Coming off of Exile On Main Street the Rolling Stones assembled in Jamaica in the winter of 1972/1973 to begin work on Goats Head Soup. The Stones brought along some of the musicians they liked to work with like Nicky Hopkins, Billy Preston, Ian Stewart, Bobby Keys and Jim Price. They were also able to use local percussionists to flesh out some of the numbers and give them a fuller sound.
The album has a soul pop and funky feel to it. The band was to explore those sounds fuller in their next two albums, It’s Only Rock ‘N’ Roll and Black and Blue. The band could also not help but be influenced by the island’s music scene which included Reggae, Dub and Ska.
The ballad Angie was released a few weeks before the album came out and the band performed the song live on American TV which drove album sales. Both Angie and the album itself went to number one in the United States.
Today many consider the album a lesser Stones effort coming at the end of a streak that saw them release classic albums like Exile On Main Street, Sticky Fingers, Beggars Banquet and Let It Bleed one after another. If you take the time to sit back and really listen to the album though it has many strong points including Angie, like Wild Horses, a great Stones ballad. Doo Doo Doo Doo Doo (Heartbreaker) is another tremendous song with a serious subject matter and some tremendous work by the horns section.
The album opens with “Dancing With Mr. D” a morbid number as Mr. D is death himself. The song has a funky feel. The guitar work is sharp and keeps the song interesting.
Next up is “100 Years Ago”. The song is about aging. It’s a bit confusing structurally as it has a country air at times and then speeds up and rocks out at others. The ending is kind of a funked up jam. Still this is worth a listen for the guitar work if nothing else.
“Coming Down Again” is a song that has Keith Richards all over it. He sings it, plays some nice wah wah guitar throughout it and the lyrics are about his relationship with Anita Pallenberg and his causing her to leave Brian Jones for him. A pretty little number with some backing vocals from Mick Jagger.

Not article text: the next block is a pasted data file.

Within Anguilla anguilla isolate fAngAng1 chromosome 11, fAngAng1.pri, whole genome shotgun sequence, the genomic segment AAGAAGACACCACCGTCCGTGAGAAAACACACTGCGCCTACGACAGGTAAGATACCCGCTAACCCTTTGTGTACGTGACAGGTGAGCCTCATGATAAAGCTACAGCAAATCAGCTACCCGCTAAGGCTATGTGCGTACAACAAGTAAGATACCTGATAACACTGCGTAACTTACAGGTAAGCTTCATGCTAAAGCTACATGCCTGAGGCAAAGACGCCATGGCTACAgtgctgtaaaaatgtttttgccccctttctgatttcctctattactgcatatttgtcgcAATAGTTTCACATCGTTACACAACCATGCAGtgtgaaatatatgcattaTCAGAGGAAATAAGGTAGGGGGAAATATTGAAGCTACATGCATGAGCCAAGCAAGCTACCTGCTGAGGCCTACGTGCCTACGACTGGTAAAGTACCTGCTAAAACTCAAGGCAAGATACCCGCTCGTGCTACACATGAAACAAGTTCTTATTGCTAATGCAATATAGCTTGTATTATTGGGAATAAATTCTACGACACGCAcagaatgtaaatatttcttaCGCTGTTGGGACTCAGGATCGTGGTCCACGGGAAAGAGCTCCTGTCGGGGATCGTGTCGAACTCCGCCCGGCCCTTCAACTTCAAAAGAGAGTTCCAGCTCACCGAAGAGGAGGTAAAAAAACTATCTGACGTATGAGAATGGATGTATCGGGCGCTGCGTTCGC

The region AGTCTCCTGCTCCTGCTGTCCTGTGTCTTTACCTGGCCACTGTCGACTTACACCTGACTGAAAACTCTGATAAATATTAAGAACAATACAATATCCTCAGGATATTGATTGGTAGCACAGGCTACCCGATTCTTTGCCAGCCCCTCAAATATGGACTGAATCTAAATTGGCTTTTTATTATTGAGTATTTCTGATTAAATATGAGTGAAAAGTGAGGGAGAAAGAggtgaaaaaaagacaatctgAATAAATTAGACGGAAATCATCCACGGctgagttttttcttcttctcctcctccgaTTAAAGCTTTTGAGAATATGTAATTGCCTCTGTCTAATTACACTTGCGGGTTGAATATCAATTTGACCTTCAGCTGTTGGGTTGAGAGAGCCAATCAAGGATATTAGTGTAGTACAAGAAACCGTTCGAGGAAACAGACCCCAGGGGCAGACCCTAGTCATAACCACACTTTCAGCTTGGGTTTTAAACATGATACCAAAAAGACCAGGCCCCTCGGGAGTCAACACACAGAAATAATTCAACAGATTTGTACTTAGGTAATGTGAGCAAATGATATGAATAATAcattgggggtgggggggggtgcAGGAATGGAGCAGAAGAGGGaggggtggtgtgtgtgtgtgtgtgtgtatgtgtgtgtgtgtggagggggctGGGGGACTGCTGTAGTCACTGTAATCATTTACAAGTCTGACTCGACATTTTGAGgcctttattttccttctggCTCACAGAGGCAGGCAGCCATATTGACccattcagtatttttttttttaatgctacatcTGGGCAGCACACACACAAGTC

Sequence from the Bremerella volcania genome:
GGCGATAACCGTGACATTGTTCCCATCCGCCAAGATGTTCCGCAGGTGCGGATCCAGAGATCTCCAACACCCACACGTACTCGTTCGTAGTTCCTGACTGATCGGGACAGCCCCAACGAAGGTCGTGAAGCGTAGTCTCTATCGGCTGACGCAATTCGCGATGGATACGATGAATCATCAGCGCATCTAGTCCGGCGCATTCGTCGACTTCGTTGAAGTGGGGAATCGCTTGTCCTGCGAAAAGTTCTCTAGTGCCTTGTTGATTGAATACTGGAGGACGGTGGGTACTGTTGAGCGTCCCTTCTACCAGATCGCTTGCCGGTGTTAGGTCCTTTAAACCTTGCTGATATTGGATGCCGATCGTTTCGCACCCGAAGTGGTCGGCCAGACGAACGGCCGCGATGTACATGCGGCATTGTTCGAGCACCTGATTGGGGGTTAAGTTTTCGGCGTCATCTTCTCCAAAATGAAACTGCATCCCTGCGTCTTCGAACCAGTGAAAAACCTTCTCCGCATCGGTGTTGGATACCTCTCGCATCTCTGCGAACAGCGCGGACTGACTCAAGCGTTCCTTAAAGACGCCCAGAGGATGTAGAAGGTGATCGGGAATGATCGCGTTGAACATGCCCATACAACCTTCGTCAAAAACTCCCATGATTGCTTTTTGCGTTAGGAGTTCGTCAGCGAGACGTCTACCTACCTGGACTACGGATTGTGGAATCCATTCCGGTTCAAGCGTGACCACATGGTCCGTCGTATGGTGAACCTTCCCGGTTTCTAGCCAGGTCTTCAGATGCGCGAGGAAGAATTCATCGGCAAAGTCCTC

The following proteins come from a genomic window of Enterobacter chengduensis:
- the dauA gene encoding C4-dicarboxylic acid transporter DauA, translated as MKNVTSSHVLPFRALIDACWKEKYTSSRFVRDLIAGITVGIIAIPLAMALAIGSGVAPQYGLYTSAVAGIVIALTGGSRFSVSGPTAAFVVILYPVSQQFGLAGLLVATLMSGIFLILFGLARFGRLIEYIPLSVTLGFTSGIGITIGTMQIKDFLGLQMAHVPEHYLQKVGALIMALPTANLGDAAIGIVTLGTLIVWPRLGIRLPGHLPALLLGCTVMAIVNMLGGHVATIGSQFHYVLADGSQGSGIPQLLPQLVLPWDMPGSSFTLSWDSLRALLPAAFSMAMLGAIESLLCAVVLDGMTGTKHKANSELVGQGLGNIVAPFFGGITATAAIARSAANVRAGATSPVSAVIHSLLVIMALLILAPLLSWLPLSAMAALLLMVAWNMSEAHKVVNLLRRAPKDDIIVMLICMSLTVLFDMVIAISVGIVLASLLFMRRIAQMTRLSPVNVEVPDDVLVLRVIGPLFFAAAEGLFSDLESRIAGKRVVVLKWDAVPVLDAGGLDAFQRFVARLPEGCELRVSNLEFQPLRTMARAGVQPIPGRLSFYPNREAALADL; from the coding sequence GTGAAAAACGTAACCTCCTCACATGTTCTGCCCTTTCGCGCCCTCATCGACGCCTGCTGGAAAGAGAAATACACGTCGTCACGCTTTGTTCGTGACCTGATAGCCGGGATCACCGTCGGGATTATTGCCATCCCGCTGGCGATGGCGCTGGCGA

“Doo Doo Doo Doo Doo (Heartbreaker)” One of my favorite Rolling Stone’s songs. The song has a funky, gritty, driving sound propelled by Mick Taylor’s guitar and the horn section. If you like the Stones and don’t have this song or are unfamiliar with it now is the time to get your hands on it.
Side one closes with the classic Stones ballad “Angie”. The song went quickly to number one here in the United States. Like Wild Horses it shows the Stones have a delicate, almost sensitive side.
First up on side two is ” Silver Train” which would fit easily on either “Let It Bleed” or “Exile On Main Street” with it’s country blues feel.
“Hide Your Love” is a piano fueled bluesy song. It drones in parts and the guitar work while crisp is nothing we haven’t heard before.
“Winter” is a depressing piece that has no Keith Richards on it even though he is credited with Mick Jagger as the writer. The song drags in part and is rumored to be more of a collaboration of Mick Jagger and Mick Taylor who received no credit if that’s true.
Winter is followed by “Can You Hear The Music” which is an interesting hard to pin down piece. It’s another slow number with a soul feel to it.
The album closes with “Star Star” which opens with a Chuck Berry type riff which reappears throughout the song. This song sounds like it should have been done in 1965 by the Stones but it works well as a throwback except the lyrics would have had the Stones thrown in jail in 1965. The lyrics were quite controversial at the time as the band repeats over the words starf##### over and over.
All in all an uneven album but Angie and Doo Doo Doo Doo Doo (Heartbreaker) are two songs that will be played on classic rock radio pretty much forever.
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Review of It’s Only Rock N Roll , Review of Black and Blue , Review of Some Girls , Review of Exile On Main Street , Review of Sticky Fingers , Review of Let It Bleed , Review of At Their Satanic Majesties Request , Review of Between The Buttons , Review of Beggar’s Banquet , Review of Aftermath , Review of Steel Wheels , Review of Life by Keith Richards ,